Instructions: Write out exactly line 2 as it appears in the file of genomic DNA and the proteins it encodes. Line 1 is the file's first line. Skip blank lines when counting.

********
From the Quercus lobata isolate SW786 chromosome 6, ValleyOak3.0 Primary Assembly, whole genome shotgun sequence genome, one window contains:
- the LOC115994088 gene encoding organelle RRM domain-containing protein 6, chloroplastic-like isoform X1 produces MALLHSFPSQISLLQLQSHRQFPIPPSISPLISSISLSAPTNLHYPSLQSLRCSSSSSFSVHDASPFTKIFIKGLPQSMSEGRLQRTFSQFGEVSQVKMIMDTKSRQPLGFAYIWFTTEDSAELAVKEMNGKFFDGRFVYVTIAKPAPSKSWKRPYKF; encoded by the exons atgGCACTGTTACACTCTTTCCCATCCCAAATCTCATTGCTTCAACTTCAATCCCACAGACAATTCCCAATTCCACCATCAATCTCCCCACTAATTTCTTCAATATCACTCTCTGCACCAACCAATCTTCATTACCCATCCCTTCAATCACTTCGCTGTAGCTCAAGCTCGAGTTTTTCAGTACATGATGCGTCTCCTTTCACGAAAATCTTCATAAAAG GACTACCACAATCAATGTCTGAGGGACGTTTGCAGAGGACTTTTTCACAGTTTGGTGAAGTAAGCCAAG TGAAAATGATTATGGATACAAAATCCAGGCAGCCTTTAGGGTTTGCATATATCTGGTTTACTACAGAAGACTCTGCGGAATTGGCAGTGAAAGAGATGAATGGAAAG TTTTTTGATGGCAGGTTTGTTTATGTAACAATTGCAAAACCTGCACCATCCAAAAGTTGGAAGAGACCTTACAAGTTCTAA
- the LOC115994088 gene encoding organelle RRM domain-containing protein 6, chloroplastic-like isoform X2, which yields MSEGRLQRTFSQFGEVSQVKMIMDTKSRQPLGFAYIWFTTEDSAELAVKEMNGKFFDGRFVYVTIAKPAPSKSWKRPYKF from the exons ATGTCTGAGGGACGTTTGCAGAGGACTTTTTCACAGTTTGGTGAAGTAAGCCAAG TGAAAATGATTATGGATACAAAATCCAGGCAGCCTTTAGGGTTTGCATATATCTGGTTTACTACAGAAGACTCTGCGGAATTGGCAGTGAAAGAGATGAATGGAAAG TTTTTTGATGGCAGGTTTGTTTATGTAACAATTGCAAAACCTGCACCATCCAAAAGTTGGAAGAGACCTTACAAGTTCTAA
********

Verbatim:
- the LOC115994088 gene encoding organelle RRM domain-containing protein 6, chloroplastic-like isoform X1 produces MALLHSFPSQISLLQLQSHRQFPIPPSISPLISSISLSAPTNLHYPSLQSLRCSSSSSFSVHDASPFTKIFIKGLPQSMSEGRLQRTFSQFGEVSQVKMIMDTKSRQPLGFAYIWFTTEDSAELAVKEMNGKFFDGRFVYVTIAKPAPSKSWKRPYKF; encoded by the exons atgGCACTGTTACACTCTTTCCCATCCCAAATCTCATTGCTTCAACTTCAATCCCACAGACAATTCCCAATTCCACCATCAATCTCCCCACTAATTTCTTCAATATCACTCTCTGCACCAACCAATCTTCATTACCCATCCCTTCAATCACTTCGCTGTAGCTCAAGCTCGAGTTTTTCAGTACATGATGCGTCTCCTTTCACGAAAATCTTCATAAAAG GACTACCACAATCAATGTCTGAGGGACGTTTGCAGAGGACTTTTTCACAGTTTGGTGAAGTAAGCCAAG TGAAAATGATTATGGATACAAAATCCAGGCAGCCTTTAGGGTTTGCATATATCTGGTTTACTACAGAAGACTCTGCGGAATTGGCAGTGAAAGAGATGAATGGAAAG TTTTTTGATGGCAGGTTTGTTTATGTAACAATTGCAAAACCTGCACCATCCAAAAGTTGGAAGAGACCTTACAAGTTCTAA